Joyce McKinney allegedly kidnapped and raped a Morman missionary dubbed the Morman Sex Slave by the Daily Mirror. McKinney was the Diaper Wearing Astronaut of her time. Tabloid media’s entertainment value comes from invading the personal lives of notable and notorious people. Invasion of privacy laws protect people from injury from unwanted attention. Public figures like elected officials and celebrities who seek public attention seldom win lawsuits for invasion of privacy. The First Amendment protects newsworthy stories. Sensational stories may transform a private person into a limited public figure because she is related to a newsworthy event like the Manacled Morman story. When the story fades into history, does its newsworthy status evaporate? Do limited public figures like Joyce McKinney have a right to keep their notorious acts in the past? Documentary filmmaker Errol Morris’ film Tabloid investigates how tabloid stories like the Manacled Morman contort reality.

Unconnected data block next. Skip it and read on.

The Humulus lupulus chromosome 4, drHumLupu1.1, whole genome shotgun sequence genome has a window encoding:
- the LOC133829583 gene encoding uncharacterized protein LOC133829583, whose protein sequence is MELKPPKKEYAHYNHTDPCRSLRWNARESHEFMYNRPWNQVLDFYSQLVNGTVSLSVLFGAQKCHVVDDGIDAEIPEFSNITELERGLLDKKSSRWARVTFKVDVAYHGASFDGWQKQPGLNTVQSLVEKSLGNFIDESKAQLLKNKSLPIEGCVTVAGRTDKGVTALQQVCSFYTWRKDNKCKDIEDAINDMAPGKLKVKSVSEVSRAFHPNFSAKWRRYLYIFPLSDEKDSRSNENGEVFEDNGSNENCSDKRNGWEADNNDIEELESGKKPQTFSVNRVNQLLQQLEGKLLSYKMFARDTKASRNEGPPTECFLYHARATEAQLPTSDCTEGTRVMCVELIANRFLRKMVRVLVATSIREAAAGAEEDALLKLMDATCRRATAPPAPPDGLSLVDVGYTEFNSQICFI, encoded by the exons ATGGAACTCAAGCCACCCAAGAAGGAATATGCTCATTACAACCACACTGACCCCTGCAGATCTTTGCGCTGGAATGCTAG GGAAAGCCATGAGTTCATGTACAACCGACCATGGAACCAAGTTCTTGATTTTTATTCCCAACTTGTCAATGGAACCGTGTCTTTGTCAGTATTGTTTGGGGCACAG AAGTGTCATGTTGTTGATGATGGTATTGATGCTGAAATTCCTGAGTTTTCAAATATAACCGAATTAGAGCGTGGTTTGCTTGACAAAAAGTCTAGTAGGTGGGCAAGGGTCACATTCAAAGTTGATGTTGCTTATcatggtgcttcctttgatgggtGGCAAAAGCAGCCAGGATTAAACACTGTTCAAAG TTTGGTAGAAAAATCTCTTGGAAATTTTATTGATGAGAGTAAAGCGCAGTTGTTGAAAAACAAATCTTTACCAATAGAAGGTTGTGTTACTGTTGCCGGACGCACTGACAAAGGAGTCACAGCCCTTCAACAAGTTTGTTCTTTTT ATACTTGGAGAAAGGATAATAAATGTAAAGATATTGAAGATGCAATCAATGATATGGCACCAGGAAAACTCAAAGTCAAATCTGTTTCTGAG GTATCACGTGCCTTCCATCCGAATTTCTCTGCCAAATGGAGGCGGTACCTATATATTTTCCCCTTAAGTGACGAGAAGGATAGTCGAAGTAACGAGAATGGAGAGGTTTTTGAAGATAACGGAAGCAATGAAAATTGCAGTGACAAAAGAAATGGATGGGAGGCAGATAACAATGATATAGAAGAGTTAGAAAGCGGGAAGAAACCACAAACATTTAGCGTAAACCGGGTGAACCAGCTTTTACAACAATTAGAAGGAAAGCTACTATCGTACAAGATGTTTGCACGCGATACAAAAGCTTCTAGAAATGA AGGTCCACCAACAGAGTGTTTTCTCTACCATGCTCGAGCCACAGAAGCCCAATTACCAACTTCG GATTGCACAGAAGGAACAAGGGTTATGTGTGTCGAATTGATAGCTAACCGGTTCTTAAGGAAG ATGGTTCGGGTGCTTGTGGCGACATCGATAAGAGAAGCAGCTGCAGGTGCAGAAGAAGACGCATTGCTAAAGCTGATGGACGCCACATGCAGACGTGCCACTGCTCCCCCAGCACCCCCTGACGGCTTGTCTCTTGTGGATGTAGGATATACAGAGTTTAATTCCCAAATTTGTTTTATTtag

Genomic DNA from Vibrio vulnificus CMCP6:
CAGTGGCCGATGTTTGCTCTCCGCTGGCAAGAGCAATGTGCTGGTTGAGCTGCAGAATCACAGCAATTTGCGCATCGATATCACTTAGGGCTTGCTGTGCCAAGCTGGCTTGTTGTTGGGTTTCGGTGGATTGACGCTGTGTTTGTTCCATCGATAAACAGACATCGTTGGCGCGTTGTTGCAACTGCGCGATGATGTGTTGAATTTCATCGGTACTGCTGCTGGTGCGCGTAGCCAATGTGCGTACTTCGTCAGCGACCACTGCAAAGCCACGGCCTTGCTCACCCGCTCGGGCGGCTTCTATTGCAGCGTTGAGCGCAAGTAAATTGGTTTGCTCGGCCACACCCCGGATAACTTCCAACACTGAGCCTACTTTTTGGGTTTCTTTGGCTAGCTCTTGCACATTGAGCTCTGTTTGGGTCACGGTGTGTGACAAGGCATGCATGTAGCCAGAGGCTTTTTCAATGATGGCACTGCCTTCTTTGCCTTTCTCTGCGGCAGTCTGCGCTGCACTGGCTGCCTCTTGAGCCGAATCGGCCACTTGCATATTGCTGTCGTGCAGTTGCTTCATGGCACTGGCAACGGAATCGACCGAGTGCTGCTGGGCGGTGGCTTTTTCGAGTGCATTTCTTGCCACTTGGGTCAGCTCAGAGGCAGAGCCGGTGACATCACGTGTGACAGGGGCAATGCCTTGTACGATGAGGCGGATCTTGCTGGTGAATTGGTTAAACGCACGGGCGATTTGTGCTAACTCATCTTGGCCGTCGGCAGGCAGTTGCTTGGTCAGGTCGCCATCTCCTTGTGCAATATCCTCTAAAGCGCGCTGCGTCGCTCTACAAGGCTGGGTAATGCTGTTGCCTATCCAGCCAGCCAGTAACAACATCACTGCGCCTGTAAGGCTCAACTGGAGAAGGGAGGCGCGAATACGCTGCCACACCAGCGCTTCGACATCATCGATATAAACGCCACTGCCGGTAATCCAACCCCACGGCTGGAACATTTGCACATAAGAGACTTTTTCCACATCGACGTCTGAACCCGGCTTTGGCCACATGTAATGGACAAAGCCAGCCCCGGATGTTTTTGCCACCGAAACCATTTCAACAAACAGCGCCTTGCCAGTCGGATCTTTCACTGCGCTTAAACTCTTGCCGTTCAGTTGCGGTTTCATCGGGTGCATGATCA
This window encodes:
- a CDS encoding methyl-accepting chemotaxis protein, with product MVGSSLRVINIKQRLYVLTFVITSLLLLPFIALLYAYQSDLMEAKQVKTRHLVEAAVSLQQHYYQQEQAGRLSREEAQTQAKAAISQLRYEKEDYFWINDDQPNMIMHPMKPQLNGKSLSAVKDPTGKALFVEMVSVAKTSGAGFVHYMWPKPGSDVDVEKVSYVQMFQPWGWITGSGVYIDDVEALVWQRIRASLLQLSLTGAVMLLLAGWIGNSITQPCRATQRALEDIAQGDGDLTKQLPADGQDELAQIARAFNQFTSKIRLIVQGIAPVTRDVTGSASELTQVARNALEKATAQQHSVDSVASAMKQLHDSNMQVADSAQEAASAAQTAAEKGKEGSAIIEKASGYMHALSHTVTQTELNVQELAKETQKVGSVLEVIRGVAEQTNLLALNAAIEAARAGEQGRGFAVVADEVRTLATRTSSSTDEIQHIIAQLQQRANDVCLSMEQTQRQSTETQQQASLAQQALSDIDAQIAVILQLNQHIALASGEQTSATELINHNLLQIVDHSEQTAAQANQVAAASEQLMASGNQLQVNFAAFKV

Along with the related issues of the overnight rise of “celebrities” from tabloid coverage and reality television, the subject is so prevalent, it borders on a societal obsession. It is not mere coincidence Tabloid was released, as defendants note, at a time when the News of the World phone-hacking scandal was making international headlines. It serves to underscore that issues related to tabloid journalism are of widespread public interest, and have been for years. It is indisputable the film, whatever its artistic merit, contributes “in some manner to a public discussion” of that topic.
And that McKinney remains a limited public figure whose story continues to be of public interest. Based on the numerous interviews that McKinney said she rejected over the past 35 years to protect her reputation, the story remains newsworthy.
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